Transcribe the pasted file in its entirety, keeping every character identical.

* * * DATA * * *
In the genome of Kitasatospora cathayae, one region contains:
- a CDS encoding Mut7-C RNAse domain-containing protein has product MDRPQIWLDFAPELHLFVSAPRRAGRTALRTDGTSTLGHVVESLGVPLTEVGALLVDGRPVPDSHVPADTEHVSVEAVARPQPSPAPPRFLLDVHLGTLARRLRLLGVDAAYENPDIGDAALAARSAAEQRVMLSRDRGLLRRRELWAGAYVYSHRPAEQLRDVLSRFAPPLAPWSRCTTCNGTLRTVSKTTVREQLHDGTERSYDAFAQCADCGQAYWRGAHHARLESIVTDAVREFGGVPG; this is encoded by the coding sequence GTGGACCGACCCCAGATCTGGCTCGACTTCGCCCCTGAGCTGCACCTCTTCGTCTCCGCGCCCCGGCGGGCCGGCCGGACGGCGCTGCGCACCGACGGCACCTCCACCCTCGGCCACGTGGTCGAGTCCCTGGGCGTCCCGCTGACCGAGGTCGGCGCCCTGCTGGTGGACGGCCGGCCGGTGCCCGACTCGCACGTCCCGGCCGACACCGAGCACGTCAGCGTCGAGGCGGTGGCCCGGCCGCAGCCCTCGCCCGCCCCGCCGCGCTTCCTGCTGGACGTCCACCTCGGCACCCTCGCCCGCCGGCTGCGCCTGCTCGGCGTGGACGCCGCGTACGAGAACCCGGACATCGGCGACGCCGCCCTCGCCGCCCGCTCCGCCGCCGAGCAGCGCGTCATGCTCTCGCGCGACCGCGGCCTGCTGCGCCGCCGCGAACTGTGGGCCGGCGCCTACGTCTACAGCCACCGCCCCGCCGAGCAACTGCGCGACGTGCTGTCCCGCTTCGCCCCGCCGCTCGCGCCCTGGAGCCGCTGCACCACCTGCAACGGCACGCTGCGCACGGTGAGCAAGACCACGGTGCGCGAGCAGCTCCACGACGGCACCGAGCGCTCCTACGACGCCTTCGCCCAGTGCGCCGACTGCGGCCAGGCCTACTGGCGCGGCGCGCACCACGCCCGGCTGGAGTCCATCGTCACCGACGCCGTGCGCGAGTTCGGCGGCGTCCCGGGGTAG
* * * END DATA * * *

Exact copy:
In the genome of Kitasatospora cathayae, one region contains:
- a CDS encoding Mut7-C RNAse domain-containing protein has product MDRPQIWLDFAPELHLFVSAPRRAGRTALRTDGTSTLGHVVESLGVPLTEVGALLVDGRPVPDSHVPADTEHVSVEAVARPQPSPAPPRFLLDVHLGTLARRLRLLGVDAAYENPDIGDAALAARSAAEQRVMLSRDRGLLRRRELWAGAYVYSHRPAEQLRDVLSRFAPPLAPWSRCTTCNGTLRTVSKTTVREQLHDGTERSYDAFAQCADCGQAYWRGAHHARLESIVTDAVREFGGVPG; this is encoded by the coding sequence GTGGACCGACCCCAGATCTGGCTCGACTTCGCCCCTGAGCTGCACCTCTTCGTCTCCGCGCCCCGGCGGGCCGGCCGGACGGCGCTGCGCACCGACGGCACCTCCACCCTCGGCCACGTGGTCGAGTCCCTGGGCGTCCCGCTGACCGAGGTCGGCGCCCTGCTGGTGGACGGCCGGCCGGTGCCCGACTCGCACGTCCCGGCCGACACCGAGCACGTCAGCGTCGAGGCGGTGGCCCGGCCGCAGCCCTCGCCCGCCCCGCCGCGCTTCCTGCTGGACGTCCACCTCGGCACCCTCGCCCGCCGGCTGCGCCTGCTCGGCGTGGACGCCGCGTACGAGAACCCGGACATCGGCGACGCCGCCCTCGCCGCCCGCTCCGCCGCCGAGCAGCGCGTCATGCTCTCGCGCGACCGCGGCCTGCTGCGCCGCCGCGAACTGTGGGCCGGCGCCTACGTCTACAGCCACCGCCCCGCCGAGCAACTGCGCGACGTGCTGTCCCGCTTCGCCCCGCCGCTCGCGCCCTGGAGCCGCTGCACCACCTGCAACGGCACGCTGCGCACGGTGAGCAAGACCACGGTGCGCGAGCAGCTCCACGACGGCACCGAGCGCTCCTACGACGCCTTCGCCCAGTGCGCCGACTGCGGCCAGGCCTACTGGCGCGGCGCGCACCACGCCCGGCTGGAGTCCATCGTCACCGACGCCGTGCGCGAGTTCGGCGGCGTCCCGGGGTAG